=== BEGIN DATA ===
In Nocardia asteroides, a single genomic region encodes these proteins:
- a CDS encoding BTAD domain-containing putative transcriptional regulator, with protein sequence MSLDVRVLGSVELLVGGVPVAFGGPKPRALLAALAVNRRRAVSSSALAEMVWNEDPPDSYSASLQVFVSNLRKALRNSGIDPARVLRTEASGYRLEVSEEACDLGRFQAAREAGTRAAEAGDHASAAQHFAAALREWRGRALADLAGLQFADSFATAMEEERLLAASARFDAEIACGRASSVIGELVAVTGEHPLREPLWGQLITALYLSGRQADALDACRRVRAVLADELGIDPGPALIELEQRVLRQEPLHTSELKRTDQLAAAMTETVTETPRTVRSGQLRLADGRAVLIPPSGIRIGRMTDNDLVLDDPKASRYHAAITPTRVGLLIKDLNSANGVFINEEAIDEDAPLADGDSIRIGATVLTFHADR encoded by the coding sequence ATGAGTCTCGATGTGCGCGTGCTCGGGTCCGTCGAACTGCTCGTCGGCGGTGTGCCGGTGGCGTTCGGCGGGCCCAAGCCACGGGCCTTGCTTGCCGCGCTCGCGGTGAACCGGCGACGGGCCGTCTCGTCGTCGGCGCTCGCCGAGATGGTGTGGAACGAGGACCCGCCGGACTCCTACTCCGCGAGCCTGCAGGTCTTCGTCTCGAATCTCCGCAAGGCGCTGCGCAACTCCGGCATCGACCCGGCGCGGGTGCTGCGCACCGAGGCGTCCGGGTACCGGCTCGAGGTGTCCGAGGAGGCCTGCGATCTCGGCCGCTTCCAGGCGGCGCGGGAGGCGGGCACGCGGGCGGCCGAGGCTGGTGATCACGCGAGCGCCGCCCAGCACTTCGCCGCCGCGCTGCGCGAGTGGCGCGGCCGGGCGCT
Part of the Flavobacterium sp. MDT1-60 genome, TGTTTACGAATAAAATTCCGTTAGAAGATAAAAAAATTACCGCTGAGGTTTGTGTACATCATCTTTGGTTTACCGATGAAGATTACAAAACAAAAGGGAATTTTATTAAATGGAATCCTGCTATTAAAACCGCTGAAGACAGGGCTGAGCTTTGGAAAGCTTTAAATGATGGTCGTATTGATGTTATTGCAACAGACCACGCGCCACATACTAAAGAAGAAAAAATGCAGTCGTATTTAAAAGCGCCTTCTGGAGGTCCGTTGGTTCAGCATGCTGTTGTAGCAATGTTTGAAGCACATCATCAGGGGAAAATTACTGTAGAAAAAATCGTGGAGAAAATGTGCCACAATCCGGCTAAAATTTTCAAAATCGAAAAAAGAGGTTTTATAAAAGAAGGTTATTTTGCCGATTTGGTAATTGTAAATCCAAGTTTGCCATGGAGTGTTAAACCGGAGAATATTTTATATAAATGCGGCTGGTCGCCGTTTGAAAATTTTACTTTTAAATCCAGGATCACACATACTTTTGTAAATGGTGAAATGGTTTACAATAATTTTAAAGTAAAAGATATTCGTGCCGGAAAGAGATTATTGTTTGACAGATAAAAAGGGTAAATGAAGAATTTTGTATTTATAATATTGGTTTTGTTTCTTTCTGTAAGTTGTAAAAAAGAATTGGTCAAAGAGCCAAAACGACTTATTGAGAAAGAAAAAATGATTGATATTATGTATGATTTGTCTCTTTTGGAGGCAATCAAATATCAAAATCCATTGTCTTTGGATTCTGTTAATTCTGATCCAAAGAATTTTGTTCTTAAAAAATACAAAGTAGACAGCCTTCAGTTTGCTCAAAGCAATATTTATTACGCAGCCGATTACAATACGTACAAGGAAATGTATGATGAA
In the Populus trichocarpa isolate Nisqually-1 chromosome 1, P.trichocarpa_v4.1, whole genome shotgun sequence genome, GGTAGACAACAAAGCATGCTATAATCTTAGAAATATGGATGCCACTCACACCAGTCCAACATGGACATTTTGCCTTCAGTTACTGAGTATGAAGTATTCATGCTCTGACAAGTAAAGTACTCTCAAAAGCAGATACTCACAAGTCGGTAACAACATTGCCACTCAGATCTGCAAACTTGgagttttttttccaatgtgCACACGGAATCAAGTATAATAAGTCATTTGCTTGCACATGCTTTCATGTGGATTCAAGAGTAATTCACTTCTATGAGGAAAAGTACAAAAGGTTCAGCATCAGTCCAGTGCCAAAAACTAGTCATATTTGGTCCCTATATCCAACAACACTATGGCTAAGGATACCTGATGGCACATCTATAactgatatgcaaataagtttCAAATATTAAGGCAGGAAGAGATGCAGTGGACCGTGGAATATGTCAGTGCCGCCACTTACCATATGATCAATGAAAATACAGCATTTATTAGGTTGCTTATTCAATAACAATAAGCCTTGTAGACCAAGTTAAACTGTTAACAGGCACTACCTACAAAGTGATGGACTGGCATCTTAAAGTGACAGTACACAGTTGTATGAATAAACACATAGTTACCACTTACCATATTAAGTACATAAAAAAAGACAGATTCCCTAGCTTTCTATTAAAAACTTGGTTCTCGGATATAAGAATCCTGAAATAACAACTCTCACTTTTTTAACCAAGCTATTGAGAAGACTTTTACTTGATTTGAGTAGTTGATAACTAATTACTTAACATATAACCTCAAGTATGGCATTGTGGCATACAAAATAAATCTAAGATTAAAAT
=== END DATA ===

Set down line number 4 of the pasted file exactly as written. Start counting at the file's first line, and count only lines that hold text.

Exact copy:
In the Populus trichocarpa isolate Nisqually-1 chromosome 1, P.trichocarpa_v4.1, whole genome shotgun sequence genome, GGTAGACAACAAAGCATGCTATAATCTTAGAAATATGGATGCCACTCACACCAGTCCAACATGGACATTTTGCCTTCAGTTACTGAGTATGAAGTATTCATGCTCTGACAAGTAAAGTACTCTCAAAAGCAGATACTCACAAGTCGGTAACAACATTGCCACTCAGATCTGCAAACTTGgagttttttttccaatgtgCACACGGAATCAAGTATAATAAGTCATTTGCTTGCACATGCTTTCATGTGGATTCAAGAGTAATTCACTTCTATGAGGAAAAGTACAAAAGGTTCAGCATCAGTCCAGTGCCAAAAACTAGTCATATTTGGTCCCTATATCCAACAACACTATGGCTAAGGATACCTGATGGCACATCTATAactgatatgcaaataagtttCAAATATTAAGGCAGGAAGAGATGCAGTGGACCGTGGAATATGTCAGTGCCGCCACTTACCATATGATCAATGAAAATACAGCATTTATTAGGTTGCTTATTCAATAACAATAAGCCTTGTAGACCAAGTTAAACTGTTAACAGGCACTACCTACAAAGTGATGGACTGGCATCTTAAAGTGACAGTACACAGTTGTATGAATAAACACATAGTTACCACTTACCATATTAAGTACATAAAAAAAGACAGATTCCCTAGCTTTCTATTAAAAACTTGGTTCTCGGATATAAGAATCCTGAAATAACAACTCTCACTTTTTTAACCAAGCTATTGAGAAGACTTTTACTTGATTTGAGTAGTTGATAACTAATTACTTAACATATAACCTCAAGTATGGCATTGTGGCATACAAAATAAATCTAAGATTAAAAT